Astronaut Profiles James Lovell

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If any astronaut were to be put to the ultimate test, perhaps Jim Lovell could give them some words of advice. For Lovell is the famed commander of the ill fated Apollo 13 mission to the moon. He may be best remembered for turning a disaster in space into a triumph of human ingenuity - but there is much much more to James Lovell.

Born in Cleveland on 25 March 1928 he would eventually attend the University of Wisconsin. His choice of study was a BS in Science, which he received from the United States Naval Academy in 1952. Lovell entered the US Navy with the rank of Ensign and served in various positions.

1953 saw the young Jim Lovell at Moffett Field Naval Air Station in California where as a newly qualified pilot he had been assigned to the Essex class aircraft carrier USS Shangri La. Jim Lovell would in 1958 apply for admission to the Naval Test Pilot School at Pax River.

He was accepted onto the course and duly qualified. He stayed on at the Maryland base until 1961. His time as a test pilot saw him flying and evaluating hundreds of different aircraft destined for service use or back to the drawing boards.

Lovell was for a time appointed as Progam Manaher for the weapon systems integration tests on the McDonnell F4-H Phantom. He also served as an instructor with Squadron 10 at Oceana Naval Air Station in Virgina. 1961 saw Jim Lovell successfully graduate from the University of Southern California and their Aviation Safety School.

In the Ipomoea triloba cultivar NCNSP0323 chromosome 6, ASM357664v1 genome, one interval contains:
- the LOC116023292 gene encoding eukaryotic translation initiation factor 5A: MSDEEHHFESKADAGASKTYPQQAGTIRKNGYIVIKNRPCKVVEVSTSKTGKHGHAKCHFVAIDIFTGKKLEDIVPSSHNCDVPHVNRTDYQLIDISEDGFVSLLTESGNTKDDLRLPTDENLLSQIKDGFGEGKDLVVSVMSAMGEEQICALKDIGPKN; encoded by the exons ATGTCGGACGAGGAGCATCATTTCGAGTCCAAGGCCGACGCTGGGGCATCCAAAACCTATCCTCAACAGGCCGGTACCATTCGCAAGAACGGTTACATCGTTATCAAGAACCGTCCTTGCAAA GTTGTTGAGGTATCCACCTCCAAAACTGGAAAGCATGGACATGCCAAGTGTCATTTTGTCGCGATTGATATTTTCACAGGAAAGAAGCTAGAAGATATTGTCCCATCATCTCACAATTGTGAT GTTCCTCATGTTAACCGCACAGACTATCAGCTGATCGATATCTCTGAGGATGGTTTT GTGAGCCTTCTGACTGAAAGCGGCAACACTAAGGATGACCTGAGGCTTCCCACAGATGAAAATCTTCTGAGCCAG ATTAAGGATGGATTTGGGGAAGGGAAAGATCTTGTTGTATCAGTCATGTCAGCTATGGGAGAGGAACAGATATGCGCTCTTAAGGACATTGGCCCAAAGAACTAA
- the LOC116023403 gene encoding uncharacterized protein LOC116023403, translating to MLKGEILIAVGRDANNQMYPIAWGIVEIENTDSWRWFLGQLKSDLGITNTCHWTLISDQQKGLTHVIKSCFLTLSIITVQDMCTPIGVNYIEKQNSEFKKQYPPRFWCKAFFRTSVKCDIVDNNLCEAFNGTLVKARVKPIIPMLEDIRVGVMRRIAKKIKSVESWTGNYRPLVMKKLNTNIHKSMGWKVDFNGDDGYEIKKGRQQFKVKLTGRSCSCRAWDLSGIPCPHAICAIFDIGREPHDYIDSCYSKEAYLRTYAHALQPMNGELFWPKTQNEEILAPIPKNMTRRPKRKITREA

It was in the early 1960's that Lovell's love of fast cars began; but vehicles of even greater speed grabbed his attention in September 1962 when space rockets entered his life. Gemini 7 would be his first space flight with Frank Borman.

On 11 November 1966 he blasted off from the Cape onboard Gemini 12 with Buzz Aldrin. During his mission Lovell conducted three spacewalks and took the first photographs from space of a solar eclipse.

Lovell together with Bill Anders and Frank Borman, on 21 December 1968 beat the Russians to the moon on board Apollo 8. The three men ventured further out into space, 223,000 miles, than any other man before.

They entered orbit of the moon on Christmas Eve. At a distance of only 69 miles from the moon's surface James Lovell made a vow to return on a mission to land on the moon's surface.

He would get his chance on Apollo 13. He'd originally been assigned to command Apollo 14 but was brought forward when Alan Shepard fell ill. When he launched with Fred Haise and John Swigert on April 11th 1970 everything seemed fine - but halfway to the moon the spacecraft's oxygen tanks exploded leaving the astronauts without power and life support.

Through a mixture of ingenuity, tenacity and strength of the human spirit the three men splashed down safely in the Pacific Ocean on 16 April.

This was to be Jim Lovell's last spaceflight but he'd already achieved the distinction of being the first man to fly in space four times and to have made two trips to the moon.

Jim Lovell stayed on at NASA serving in various positions within the management structure of the Apollo program and the subsequent Skylab space station project. He took a leave of absence from his duties at NASA to pursue an ambition to study at the Harvard Business School in May 1971.

Another two years of service with NASA followed its successful completion. March 1973 Jim Lovell left NASA to join the management of Bay Houston Towing Company in Houston. He stayed with them until 1977 when he joined Fisk Telephone Systems Inc as President. Later he became President of Lovell Communications.

In 1994 he wrote the book 'Lost Moon' about the Apolllo 13 mission. A year later the book was transformed into the blockbuster movie 'Apollo 13' starring Tom Hanks as Jim Lovell. Lovell himself made a guest cameo appearance as the Captain of the recovery aircraft carrier.

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